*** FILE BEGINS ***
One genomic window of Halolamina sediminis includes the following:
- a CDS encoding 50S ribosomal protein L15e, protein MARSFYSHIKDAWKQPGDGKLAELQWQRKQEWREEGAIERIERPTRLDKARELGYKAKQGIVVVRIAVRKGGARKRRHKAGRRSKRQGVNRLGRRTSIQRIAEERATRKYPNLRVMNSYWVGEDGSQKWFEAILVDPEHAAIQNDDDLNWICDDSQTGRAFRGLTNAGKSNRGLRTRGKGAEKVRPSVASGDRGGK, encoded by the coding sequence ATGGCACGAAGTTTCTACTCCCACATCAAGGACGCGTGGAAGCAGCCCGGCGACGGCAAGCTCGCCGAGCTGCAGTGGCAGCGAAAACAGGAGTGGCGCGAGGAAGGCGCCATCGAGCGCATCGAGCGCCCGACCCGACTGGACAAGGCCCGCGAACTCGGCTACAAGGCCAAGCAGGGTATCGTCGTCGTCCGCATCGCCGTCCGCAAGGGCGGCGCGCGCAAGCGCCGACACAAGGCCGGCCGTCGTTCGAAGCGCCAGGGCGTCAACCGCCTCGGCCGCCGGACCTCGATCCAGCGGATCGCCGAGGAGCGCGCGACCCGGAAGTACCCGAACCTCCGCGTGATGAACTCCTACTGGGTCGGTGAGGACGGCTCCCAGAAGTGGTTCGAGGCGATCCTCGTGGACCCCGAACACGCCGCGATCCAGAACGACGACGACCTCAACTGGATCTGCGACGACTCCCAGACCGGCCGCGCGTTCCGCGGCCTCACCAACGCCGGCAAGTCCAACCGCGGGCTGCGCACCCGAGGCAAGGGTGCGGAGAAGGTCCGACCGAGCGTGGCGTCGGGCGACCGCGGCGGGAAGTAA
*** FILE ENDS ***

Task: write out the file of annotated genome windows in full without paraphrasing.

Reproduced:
One genomic window of Halolamina sediminis includes the following:
- a CDS encoding 50S ribosomal protein L15e, protein MARSFYSHIKDAWKQPGDGKLAELQWQRKQEWREEGAIERIERPTRLDKARELGYKAKQGIVVVRIAVRKGGARKRRHKAGRRSKRQGVNRLGRRTSIQRIAEERATRKYPNLRVMNSYWVGEDGSQKWFEAILVDPEHAAIQNDDDLNWICDDSQTGRAFRGLTNAGKSNRGLRTRGKGAEKVRPSVASGDRGGK, encoded by the coding sequence ATGGCACGAAGTTTCTACTCCCACATCAAGGACGCGTGGAAGCAGCCCGGCGACGGCAAGCTCGCCGAGCTGCAGTGGCAGCGAAAACAGGAGTGGCGCGAGGAAGGCGCCATCGAGCGCATCGAGCGCCCGACCCGACTGGACAAGGCCCGCGAACTCGGCTACAAGGCCAAGCAGGGTATCGTCGTCGTCCGCATCGCCGTCCGCAAGGGCGGCGCGCGCAAGCGCCGACACAAGGCCGGCCGTCGTTCGAAGCGCCAGGGCGTCAACCGCCTCGGCCGCCGGACCTCGATCCAGCGGATCGCCGAGGAGCGCGCGACCCGGAAGTACCCGAACCTCCGCGTGATGAACTCCTACTGGGTCGGTGAGGACGGCTCCCAGAAGTGGTTCGAGGCGATCCTCGTGGACCCCGAACACGCCGCGATCCAGAACGACGACGACCTCAACTGGATCTGCGACGACTCCCAGACCGGCCGCGCGTTCCGCGGCCTCACCAACGCCGGCAAGTCCAACCGCGGGCTGCGCACCCGAGGCAAGGGTGCGGAGAAGGTCCGACCGAGCGTGGCGTCGGGCGACCGCGGCGGGAAGTAA